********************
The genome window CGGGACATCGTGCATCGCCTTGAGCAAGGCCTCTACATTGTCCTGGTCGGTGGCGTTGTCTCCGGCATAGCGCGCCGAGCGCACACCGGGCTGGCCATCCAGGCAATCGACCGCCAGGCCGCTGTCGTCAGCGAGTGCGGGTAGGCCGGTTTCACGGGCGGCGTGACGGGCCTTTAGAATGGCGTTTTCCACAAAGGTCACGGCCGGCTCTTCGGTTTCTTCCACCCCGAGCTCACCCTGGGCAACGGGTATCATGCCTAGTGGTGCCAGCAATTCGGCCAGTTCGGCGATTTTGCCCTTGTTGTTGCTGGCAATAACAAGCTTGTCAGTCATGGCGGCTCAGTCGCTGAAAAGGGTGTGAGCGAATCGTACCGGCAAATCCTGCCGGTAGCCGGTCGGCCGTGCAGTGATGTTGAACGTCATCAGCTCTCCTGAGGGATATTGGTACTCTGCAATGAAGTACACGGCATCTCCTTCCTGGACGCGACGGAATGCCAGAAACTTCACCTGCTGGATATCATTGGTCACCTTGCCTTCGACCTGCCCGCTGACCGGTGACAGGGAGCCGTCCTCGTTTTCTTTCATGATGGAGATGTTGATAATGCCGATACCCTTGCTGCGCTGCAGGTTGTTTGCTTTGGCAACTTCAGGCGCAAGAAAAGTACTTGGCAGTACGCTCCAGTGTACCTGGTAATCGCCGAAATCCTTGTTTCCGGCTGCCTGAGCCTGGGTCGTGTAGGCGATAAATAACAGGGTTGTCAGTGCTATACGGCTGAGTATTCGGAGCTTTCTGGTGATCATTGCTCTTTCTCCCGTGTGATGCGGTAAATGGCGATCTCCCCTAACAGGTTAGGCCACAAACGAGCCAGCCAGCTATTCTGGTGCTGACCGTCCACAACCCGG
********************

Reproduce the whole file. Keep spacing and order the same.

The genome window CGGGACATCGTGCATCGCCTTGAGCAAGGCCTCTACATTGTCCTGGTCGGTGGCGTTGTCTCCGGCATAGCGCGCCGAGCGCACACCGGGCTGGCCATCCAGGCAATCGACCGCCAGGCCGCTGTCGTCAGCGAGTGCGGGTAGGCCGGTTTCACGGGCGGCGTGACGGGCCTTTAGAATGGCGTTTTCCACAAAGGTCACGGCCGGCTCTTCGGTTTCTTCCACCCCGAGCTCACCCTGGGCAACGGGTATCATGCCTAGTGGTGCCAGCAATTCGGCCAGTTCGGCGATTTTGCCCTTGTTGTTGCTGGCAATAACAAGCTTGTCAGTCATGGCGGCTCAGTCGCTGAAAAGGGTGTGAGCGAATCGTACCGGCAAATCCTGCCGGTAGCCGGTCGGCCGTGCAGTGATGTTGAACGTCATCAGCTCTCCTGAGGGATATTGGTACTCTGCAATGAAGTACACGGCATCTCCTTCCTGGACGCGACGGAATGCCAGAAACTTCACCTGCTGGATATCATTGGTCACCTTGCCTTCGACCTGCCCGCTGACCGGTGACAGGGAGCCGTCCTCGTTTTCTTTCATGATGGAGATGTTGATAATGCCGATACCCTTGCTGCGCTGCAGGTTGTTTGCTTTGGCAACTTCAGGCGCAAGAAAAGTACTTGGCAGTACGCTCCAGTGTACCTGGTAATCGCCGAAATCCTTGTTTCCGGCTGCCTGAGCCTGGGTCGTGTAGGCGATAAATAACAGGGTTGTCAGTGCTATACGGCTGAGTATTCGGAGCTTTCTGGTGATCATTGCTCTTTCTCCCGTGTGATGCGGTAAATGGCGATCTCCCCTAACAGGTTAGGCCACAAACGAGCCAGCCAGCTATTCTGGTGCTGACCGTCCACAACCCGG